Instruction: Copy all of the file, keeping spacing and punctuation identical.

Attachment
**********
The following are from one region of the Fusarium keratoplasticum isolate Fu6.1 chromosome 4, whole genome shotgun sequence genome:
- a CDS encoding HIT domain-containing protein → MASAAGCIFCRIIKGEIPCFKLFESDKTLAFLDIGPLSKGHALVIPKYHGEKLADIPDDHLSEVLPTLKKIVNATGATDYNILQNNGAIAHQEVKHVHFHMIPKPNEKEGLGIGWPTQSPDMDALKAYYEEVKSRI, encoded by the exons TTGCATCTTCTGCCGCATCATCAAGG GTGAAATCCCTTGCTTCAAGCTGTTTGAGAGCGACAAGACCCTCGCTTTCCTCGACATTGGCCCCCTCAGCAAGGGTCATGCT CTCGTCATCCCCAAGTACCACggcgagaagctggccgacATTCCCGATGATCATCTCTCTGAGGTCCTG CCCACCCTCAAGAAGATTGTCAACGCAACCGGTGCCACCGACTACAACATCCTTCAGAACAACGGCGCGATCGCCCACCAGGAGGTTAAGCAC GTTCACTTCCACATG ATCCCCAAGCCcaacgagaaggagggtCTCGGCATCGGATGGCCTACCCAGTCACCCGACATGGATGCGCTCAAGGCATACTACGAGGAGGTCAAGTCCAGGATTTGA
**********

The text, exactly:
The following are from one region of the Fusarium keratoplasticum isolate Fu6.1 chromosome 4, whole genome shotgun sequence genome:
- a CDS encoding HIT domain-containing protein → MASAAGCIFCRIIKGEIPCFKLFESDKTLAFLDIGPLSKGHALVIPKYHGEKLADIPDDHLSEVLPTLKKIVNATGATDYNILQNNGAIAHQEVKHVHFHMIPKPNEKEGLGIGWPTQSPDMDALKAYYEEVKSRI, encoded by the exons TTGCATCTTCTGCCGCATCATCAAGG GTGAAATCCCTTGCTTCAAGCTGTTTGAGAGCGACAAGACCCTCGCTTTCCTCGACATTGGCCCCCTCAGCAAGGGTCATGCT CTCGTCATCCCCAAGTACCACggcgagaagctggccgacATTCCCGATGATCATCTCTCTGAGGTCCTG CCCACCCTCAAGAAGATTGTCAACGCAACCGGTGCCACCGACTACAACATCCTTCAGAACAACGGCGCGATCGCCCACCAGGAGGTTAAGCAC GTTCACTTCCACATG ATCCCCAAGCCcaacgagaaggagggtCTCGGCATCGGATGGCCTACCCAGTCACCCGACATGGATGCGCTCAAGGCATACTACGAGGAGGTCAAGTCCAGGATTTGA